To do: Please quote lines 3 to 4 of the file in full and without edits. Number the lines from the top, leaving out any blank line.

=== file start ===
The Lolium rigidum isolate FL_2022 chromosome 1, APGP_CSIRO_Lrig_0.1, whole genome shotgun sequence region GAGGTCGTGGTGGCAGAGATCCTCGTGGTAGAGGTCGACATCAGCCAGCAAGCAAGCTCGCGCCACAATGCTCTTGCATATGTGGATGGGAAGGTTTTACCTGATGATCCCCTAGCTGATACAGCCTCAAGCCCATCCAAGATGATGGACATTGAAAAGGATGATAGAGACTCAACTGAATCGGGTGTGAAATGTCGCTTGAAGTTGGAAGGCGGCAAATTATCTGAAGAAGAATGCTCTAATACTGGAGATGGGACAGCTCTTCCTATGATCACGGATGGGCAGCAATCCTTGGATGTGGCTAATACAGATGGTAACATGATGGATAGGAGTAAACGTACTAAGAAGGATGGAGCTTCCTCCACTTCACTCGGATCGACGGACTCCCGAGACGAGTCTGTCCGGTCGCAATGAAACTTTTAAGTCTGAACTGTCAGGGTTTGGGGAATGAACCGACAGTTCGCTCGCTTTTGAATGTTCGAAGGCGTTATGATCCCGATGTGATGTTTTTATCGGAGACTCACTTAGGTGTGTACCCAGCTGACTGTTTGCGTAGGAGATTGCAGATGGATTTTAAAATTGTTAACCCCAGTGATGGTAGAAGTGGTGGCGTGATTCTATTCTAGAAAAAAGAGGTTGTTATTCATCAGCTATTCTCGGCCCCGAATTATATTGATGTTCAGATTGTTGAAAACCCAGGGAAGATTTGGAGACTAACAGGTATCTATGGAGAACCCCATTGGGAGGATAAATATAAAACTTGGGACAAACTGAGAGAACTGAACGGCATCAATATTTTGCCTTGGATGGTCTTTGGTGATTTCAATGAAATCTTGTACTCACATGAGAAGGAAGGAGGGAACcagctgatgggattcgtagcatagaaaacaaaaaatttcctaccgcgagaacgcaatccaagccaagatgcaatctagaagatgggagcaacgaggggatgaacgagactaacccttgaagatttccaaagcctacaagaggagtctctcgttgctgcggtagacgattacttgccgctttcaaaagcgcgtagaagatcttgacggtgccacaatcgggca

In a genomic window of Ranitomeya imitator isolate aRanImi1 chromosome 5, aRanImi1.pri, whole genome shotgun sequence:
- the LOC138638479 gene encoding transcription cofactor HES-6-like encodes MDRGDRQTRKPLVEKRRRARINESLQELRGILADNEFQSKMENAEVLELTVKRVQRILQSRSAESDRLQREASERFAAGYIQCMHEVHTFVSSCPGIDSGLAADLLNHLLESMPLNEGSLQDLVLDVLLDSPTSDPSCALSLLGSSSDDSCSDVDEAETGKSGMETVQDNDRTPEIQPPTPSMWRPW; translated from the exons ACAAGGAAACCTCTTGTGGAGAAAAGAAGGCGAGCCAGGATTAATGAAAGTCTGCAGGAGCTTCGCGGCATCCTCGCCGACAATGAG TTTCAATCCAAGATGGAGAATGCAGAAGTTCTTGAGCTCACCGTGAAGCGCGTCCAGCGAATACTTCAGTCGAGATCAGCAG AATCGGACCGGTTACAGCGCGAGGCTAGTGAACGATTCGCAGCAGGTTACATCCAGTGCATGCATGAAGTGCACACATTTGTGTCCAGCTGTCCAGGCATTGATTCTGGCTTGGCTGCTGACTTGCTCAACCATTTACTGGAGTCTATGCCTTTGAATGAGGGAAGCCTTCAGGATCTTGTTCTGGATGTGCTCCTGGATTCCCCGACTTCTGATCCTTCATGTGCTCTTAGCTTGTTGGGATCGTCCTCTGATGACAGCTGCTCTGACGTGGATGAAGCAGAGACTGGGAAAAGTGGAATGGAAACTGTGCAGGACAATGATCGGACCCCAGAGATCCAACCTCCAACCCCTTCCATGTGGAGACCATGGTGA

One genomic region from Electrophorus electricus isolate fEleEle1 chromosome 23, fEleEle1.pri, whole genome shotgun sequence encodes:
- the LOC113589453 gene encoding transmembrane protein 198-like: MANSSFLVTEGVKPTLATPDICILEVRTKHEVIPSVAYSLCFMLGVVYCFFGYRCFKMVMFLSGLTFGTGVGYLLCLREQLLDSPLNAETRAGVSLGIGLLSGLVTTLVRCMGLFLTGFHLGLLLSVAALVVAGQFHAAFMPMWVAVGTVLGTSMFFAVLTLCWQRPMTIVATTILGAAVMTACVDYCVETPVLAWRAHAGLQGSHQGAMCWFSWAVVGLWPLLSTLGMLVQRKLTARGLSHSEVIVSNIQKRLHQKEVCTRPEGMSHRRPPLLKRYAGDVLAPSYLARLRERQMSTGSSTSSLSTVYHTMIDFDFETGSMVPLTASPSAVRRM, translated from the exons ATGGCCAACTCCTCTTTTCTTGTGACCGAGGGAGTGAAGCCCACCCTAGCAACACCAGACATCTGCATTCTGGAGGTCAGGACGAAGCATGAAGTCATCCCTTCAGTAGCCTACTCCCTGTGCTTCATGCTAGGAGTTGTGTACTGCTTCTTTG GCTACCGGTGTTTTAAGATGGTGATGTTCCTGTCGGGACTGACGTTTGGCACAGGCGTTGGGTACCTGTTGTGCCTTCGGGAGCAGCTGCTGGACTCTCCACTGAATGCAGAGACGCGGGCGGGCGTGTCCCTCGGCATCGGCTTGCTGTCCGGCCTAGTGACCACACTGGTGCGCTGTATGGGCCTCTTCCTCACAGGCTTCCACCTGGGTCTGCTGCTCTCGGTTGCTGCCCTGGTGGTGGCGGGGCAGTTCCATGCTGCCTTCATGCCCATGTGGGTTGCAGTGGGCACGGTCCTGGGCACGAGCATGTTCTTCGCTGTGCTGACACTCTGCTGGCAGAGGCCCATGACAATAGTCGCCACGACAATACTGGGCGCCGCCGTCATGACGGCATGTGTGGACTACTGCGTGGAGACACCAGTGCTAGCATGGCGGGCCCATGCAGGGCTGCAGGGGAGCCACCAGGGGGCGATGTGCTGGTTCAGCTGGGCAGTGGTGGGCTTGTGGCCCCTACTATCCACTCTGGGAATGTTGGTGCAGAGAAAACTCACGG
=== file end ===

- the LOC138638479 gene encoding transcription cofactor HES-6-like encodes MDRGDRQTRKPLVEKRRRARINESLQELRGILADNEFQSKMENAEVLELTVKRVQRILQSRSAESDRLQREASERFAAGYIQCMHEVHTFVSSCPGIDSGLAADLLNHLLESMPLNEGSLQDLVLDVLLDSPTSDPSCALSLLGSSSDDSCSDVDEAETGKSGMETVQDNDRTPEIQPPTPSMWRPW; translated from the exons ACAAGGAAACCTCTTGTGGAGAAAAGAAGGCGAGCCAGGATTAATGAAAGTCTGCAGGAGCTTCGCGGCATCCTCGCCGACAATGAG TTTCAATCCAAGATGGAGAATGCAGAAGTTCTTGAGCTCACCGTGAAGCGCGTCCAGCGAATACTTCAGTCGAGATCAGCAG AATCGGACCGGTTACAGCGCGAGGCTAGTGAACGATTCGCAGCAGGTTACATCCAGTGCATGCATGAAGTGCACACATTTGTGTCCAGCTGTCCAGGCATTGATTCTGGCTTGGCTGCTGACTTGCTCAACCATTTACTGGAGTCTATGCCTTTGAATGAGGGAAGCCTTCAGGATCTTGTTCTGGATGTGCTCCTGGATTCCCCGACTTCTGATCCTTCATGTGCTCTTAGCTTGTTGGGATCGTCCTCTGATGACAGCTGCTCTGACGTGGATGAAGCAGAGACTGGGAAAAGTGGAATGGAAACTGTGCAGGACAATGATCGGACCCCAGAGATCCAACCTCCAACCCCTTCCATGTGGAGACCATGGTGA

One genomic region from Electrophorus electricus isolate fEleEle1 chromosome 23, fEleEle1.pri, whole genome shotgun sequence encodes: